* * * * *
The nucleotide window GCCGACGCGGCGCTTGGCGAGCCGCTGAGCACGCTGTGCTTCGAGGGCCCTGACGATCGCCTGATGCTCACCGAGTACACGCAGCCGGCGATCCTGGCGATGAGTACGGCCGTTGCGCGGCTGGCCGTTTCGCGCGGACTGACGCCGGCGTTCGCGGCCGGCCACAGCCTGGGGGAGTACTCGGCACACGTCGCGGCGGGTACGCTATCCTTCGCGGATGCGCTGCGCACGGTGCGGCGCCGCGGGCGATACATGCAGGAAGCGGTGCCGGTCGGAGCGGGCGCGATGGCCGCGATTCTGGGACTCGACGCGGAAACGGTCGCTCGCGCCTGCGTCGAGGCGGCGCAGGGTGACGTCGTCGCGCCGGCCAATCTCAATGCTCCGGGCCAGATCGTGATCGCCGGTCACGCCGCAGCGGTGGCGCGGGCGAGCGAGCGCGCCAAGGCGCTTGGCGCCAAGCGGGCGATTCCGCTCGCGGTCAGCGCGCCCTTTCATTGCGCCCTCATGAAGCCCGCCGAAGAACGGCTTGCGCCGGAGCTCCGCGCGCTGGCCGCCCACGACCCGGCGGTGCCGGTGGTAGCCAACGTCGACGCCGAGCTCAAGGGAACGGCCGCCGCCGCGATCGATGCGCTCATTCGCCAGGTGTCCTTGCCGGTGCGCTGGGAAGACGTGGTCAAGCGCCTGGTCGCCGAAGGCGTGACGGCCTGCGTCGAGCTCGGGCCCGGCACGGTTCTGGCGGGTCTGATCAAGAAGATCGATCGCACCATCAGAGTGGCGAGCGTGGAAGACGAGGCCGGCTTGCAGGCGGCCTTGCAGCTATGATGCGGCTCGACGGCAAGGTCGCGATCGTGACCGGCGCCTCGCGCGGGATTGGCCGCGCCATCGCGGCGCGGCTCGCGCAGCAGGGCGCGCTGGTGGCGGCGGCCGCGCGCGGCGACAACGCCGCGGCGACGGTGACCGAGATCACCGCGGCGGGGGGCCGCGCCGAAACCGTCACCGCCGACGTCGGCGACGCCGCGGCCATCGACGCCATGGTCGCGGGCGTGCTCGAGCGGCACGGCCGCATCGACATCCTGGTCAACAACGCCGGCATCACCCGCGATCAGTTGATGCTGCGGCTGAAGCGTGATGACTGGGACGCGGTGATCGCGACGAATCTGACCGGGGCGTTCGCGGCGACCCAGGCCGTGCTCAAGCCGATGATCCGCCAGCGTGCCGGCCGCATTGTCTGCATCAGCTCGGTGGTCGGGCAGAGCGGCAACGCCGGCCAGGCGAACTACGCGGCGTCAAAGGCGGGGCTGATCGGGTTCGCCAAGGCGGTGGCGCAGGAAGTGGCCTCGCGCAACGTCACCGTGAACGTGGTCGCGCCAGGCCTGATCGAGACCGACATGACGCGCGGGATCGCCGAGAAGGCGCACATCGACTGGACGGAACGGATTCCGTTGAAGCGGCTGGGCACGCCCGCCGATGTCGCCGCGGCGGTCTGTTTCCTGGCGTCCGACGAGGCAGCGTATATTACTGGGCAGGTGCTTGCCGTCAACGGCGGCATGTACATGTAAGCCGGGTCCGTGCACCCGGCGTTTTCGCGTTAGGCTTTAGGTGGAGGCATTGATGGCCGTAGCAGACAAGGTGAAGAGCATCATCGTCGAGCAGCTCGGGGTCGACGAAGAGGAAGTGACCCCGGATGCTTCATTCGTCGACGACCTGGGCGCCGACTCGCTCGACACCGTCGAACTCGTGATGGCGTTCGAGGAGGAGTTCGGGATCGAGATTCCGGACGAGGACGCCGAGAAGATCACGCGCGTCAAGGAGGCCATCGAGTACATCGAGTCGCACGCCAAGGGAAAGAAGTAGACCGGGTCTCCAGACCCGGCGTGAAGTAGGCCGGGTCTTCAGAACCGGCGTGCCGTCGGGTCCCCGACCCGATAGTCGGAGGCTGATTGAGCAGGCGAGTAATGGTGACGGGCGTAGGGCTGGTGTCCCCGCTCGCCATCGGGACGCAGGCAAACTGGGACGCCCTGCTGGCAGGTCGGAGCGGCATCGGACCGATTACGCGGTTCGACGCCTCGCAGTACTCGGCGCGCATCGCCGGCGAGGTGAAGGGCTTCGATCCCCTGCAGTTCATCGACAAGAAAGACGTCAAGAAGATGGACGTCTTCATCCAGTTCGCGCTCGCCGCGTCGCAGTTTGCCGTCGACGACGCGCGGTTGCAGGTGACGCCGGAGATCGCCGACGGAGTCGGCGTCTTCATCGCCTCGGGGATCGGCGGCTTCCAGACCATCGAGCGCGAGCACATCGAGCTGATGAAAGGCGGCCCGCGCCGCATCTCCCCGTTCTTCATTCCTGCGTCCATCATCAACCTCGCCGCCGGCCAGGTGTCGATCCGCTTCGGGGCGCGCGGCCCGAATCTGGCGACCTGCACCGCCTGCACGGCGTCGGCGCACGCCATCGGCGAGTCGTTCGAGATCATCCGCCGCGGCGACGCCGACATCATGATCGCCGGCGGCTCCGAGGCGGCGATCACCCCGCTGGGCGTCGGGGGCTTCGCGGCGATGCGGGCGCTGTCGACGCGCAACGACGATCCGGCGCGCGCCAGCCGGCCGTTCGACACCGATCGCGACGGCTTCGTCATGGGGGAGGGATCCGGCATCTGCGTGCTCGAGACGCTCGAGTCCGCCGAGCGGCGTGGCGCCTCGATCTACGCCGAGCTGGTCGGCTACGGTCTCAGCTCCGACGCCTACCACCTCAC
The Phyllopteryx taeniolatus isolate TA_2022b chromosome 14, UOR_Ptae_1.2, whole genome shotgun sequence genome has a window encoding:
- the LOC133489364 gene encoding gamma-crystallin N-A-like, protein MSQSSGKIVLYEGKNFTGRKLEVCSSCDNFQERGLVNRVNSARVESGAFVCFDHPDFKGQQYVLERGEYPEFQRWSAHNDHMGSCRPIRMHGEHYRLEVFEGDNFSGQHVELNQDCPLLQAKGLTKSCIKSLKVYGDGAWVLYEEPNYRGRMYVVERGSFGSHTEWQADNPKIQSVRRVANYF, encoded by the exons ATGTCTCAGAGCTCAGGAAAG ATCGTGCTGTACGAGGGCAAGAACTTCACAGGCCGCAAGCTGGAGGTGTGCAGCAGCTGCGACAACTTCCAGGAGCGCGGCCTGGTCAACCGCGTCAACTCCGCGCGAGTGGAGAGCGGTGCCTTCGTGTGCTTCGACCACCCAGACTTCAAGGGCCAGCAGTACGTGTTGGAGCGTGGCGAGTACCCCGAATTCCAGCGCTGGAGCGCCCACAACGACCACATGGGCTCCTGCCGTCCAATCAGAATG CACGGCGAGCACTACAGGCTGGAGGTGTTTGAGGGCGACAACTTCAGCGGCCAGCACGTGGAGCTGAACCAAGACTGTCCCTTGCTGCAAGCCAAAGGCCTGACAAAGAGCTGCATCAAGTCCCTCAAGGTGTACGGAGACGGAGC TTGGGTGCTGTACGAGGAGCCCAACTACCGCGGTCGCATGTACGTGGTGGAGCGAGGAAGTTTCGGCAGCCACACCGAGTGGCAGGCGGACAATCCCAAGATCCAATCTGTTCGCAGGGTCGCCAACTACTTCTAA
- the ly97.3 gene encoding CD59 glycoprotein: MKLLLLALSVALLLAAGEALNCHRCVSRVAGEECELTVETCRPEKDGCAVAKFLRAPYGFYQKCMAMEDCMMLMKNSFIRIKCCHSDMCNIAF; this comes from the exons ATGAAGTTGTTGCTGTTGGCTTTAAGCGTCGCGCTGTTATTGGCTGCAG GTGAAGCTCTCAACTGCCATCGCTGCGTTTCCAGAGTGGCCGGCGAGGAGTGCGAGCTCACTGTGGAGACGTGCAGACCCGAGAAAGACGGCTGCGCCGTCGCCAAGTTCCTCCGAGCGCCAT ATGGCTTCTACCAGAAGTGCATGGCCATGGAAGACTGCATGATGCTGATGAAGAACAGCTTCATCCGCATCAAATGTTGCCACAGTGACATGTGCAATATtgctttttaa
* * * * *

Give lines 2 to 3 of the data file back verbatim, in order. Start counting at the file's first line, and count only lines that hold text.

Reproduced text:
The Phyllopteryx taeniolatus isolate TA_2022b chromosome 14, UOR_Ptae_1.2, whole genome shotgun sequence genome has a window encoding:
- the LOC133489364 gene encoding gamma-crystallin N-A-like, protein MSQSSGKIVLYEGKNFTGRKLEVCSSCDNFQERGLVNRVNSARVESGAFVCFDHPDFKGQQYVLERGEYPEFQRWSAHNDHMGSCRPIRMHGEHYRLEVFEGDNFSGQHVELNQDCPLLQAKGLTKSCIKSLKVYGDGAWVLYEEPNYRGRMYVVERGSFGSHTEWQADNPKIQSVRRVANYF, encoded by the exons ATGTCTCAGAGCTCAGGAAAG ATCGTGCTGTACGAGGGCAAGAACTTCACAGGCCGCAAGCTGGAGGTGTGCAGCAGCTGCGACAACTTCCAGGAGCGCGGCCTGGTCAACCGCGTCAACTCCGCGCGAGTGGAGAGCGGTGCCTTCGTGTGCTTCGACCACCCAGACTTCAAGGGCCAGCAGTACGTGTTGGAGCGTGGCGAGTACCCCGAATTCCAGCGCTGGAGCGCCCACAACGACCACATGGGCTCCTGCCGTCCAATCAGAATG CACGGCGAGCACTACAGGCTGGAGGTGTTTGAGGGCGACAACTTCAGCGGCCAGCACGTGGAGCTGAACCAAGACTGTCCCTTGCTGCAAGCCAAAGGCCTGACAAAGAGCTGCATCAAGTCCCTCAAGGTGTACGGAGACGGAGC TTGGGTGCTGTACGAGGAGCCCAACTACCGCGGTCGCATGTACGTGGTGGAGCGAGGAAGTTTCGGCAGCCACACCGAGTGGCAGGCGGACAATCCCAAGATCCAATCTGTTCGCAGGGTCGCCAACTACTTCTAA